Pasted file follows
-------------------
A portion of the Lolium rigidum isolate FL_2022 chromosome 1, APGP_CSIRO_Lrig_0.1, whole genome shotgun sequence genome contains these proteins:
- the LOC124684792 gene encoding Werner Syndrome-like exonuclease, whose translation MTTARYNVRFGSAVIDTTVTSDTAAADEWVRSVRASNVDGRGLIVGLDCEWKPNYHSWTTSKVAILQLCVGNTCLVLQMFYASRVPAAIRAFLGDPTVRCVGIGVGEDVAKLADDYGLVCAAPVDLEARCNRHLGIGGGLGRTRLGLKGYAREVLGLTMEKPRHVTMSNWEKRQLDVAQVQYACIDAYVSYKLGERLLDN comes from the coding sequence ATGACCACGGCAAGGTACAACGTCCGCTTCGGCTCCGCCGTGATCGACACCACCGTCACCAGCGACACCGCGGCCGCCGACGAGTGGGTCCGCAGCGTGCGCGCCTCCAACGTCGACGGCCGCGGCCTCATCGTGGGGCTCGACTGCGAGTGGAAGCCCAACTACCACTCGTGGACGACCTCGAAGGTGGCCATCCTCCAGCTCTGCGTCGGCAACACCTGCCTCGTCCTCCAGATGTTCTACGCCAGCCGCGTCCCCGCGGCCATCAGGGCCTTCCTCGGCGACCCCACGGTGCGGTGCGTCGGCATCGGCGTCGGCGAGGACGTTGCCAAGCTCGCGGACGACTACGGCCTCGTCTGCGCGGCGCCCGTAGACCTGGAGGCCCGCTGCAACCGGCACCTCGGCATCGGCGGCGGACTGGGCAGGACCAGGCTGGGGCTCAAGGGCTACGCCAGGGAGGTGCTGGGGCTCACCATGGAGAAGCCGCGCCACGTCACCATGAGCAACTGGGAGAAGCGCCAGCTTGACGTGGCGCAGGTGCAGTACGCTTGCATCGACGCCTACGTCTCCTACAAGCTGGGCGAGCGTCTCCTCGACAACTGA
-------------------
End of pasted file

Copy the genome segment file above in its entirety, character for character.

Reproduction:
A portion of the Lolium rigidum isolate FL_2022 chromosome 1, APGP_CSIRO_Lrig_0.1, whole genome shotgun sequence genome contains these proteins:
- the LOC124684792 gene encoding Werner Syndrome-like exonuclease, whose translation MTTARYNVRFGSAVIDTTVTSDTAAADEWVRSVRASNVDGRGLIVGLDCEWKPNYHSWTTSKVAILQLCVGNTCLVLQMFYASRVPAAIRAFLGDPTVRCVGIGVGEDVAKLADDYGLVCAAPVDLEARCNRHLGIGGGLGRTRLGLKGYAREVLGLTMEKPRHVTMSNWEKRQLDVAQVQYACIDAYVSYKLGERLLDN comes from the coding sequence ATGACCACGGCAAGGTACAACGTCCGCTTCGGCTCCGCCGTGATCGACACCACCGTCACCAGCGACACCGCGGCCGCCGACGAGTGGGTCCGCAGCGTGCGCGCCTCCAACGTCGACGGCCGCGGCCTCATCGTGGGGCTCGACTGCGAGTGGAAGCCCAACTACCACTCGTGGACGACCTCGAAGGTGGCCATCCTCCAGCTCTGCGTCGGCAACACCTGCCTCGTCCTCCAGATGTTCTACGCCAGCCGCGTCCCCGCGGCCATCAGGGCCTTCCTCGGCGACCCCACGGTGCGGTGCGTCGGCATCGGCGTCGGCGAGGACGTTGCCAAGCTCGCGGACGACTACGGCCTCGTCTGCGCGGCGCCCGTAGACCTGGAGGCCCGCTGCAACCGGCACCTCGGCATCGGCGGCGGACTGGGCAGGACCAGGCTGGGGCTCAAGGGCTACGCCAGGGAGGTGCTGGGGCTCACCATGGAGAAGCCGCGCCACGTCACCATGAGCAACTGGGAGAAGCGCCAGCTTGACGTGGCGCAGGTGCAGTACGCTTGCATCGACGCCTACGTCTCCTACAAGCTGGGCGAGCGTCTCCTCGACAACTGA